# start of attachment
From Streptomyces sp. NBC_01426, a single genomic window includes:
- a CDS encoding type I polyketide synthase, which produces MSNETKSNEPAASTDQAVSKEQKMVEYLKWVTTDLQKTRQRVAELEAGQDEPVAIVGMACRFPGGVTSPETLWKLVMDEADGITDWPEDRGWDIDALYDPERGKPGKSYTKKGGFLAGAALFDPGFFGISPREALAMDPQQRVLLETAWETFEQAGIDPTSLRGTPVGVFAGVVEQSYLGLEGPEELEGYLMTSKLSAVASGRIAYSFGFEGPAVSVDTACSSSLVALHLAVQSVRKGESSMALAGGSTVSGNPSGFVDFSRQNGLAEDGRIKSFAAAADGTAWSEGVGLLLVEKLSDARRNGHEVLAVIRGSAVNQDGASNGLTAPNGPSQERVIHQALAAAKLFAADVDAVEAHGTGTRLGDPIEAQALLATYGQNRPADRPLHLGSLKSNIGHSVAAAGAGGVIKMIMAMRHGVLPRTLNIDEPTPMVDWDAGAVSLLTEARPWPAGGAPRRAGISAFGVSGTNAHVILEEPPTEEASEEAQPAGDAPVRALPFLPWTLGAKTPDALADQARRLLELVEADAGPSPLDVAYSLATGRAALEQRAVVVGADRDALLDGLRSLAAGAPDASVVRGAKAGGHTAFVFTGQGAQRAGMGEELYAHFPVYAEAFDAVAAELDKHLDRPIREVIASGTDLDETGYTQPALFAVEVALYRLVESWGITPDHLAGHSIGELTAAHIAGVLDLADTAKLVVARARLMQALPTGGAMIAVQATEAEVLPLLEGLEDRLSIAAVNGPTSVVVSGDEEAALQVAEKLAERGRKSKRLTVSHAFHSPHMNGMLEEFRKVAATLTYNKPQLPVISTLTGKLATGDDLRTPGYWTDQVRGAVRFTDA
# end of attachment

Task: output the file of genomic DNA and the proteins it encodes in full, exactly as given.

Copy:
From Streptomyces sp. NBC_01426, a single genomic window includes:
- a CDS encoding type I polyketide synthase, which produces MSNETKSNEPAASTDQAVSKEQKMVEYLKWVTTDLQKTRQRVAELEAGQDEPVAIVGMACRFPGGVTSPETLWKLVMDEADGITDWPEDRGWDIDALYDPERGKPGKSYTKKGGFLAGAALFDPGFFGISPREALAMDPQQRVLLETAWETFEQAGIDPTSLRGTPVGVFAGVVEQSYLGLEGPEELEGYLMTSKLSAVASGRIAYSFGFEGPAVSVDTACSSSLVALHLAVQSVRKGESSMALAGGSTVSGNPSGFVDFSRQNGLAEDGRIKSFAAAADGTAWSEGVGLLLVEKLSDARRNGHEVLAVIRGSAVNQDGASNGLTAPNGPSQERVIHQALAAAKLFAADVDAVEAHGTGTRLGDPIEAQALLATYGQNRPADRPLHLGSLKSNIGHSVAAAGAGGVIKMIMAMRHGVLPRTLNIDEPTPMVDWDAGAVSLLTEARPWPAGGAPRRAGISAFGVSGTNAHVILEEPPTEEASEEAQPAGDAPVRALPFLPWTLGAKTPDALADQARRLLELVEADAGPSPLDVAYSLATGRAALEQRAVVVGADRDALLDGLRSLAAGAPDASVVRGAKAGGHTAFVFTGQGAQRAGMGEELYAHFPVYAEAFDAVAAELDKHLDRPIREVIASGTDLDETGYTQPALFAVEVALYRLVESWGITPDHLAGHSIGELTAAHIAGVLDLADTAKLVVARARLMQALPTGGAMIAVQATEAEVLPLLEGLEDRLSIAAVNGPTSVVVSGDEEAALQVAEKLAERGRKSKRLTVSHAFHSPHMNGMLEEFRKVAATLTYNKPQLPVISTLTGKLATGDDLRTPGYWTDQVRGAVRFTDA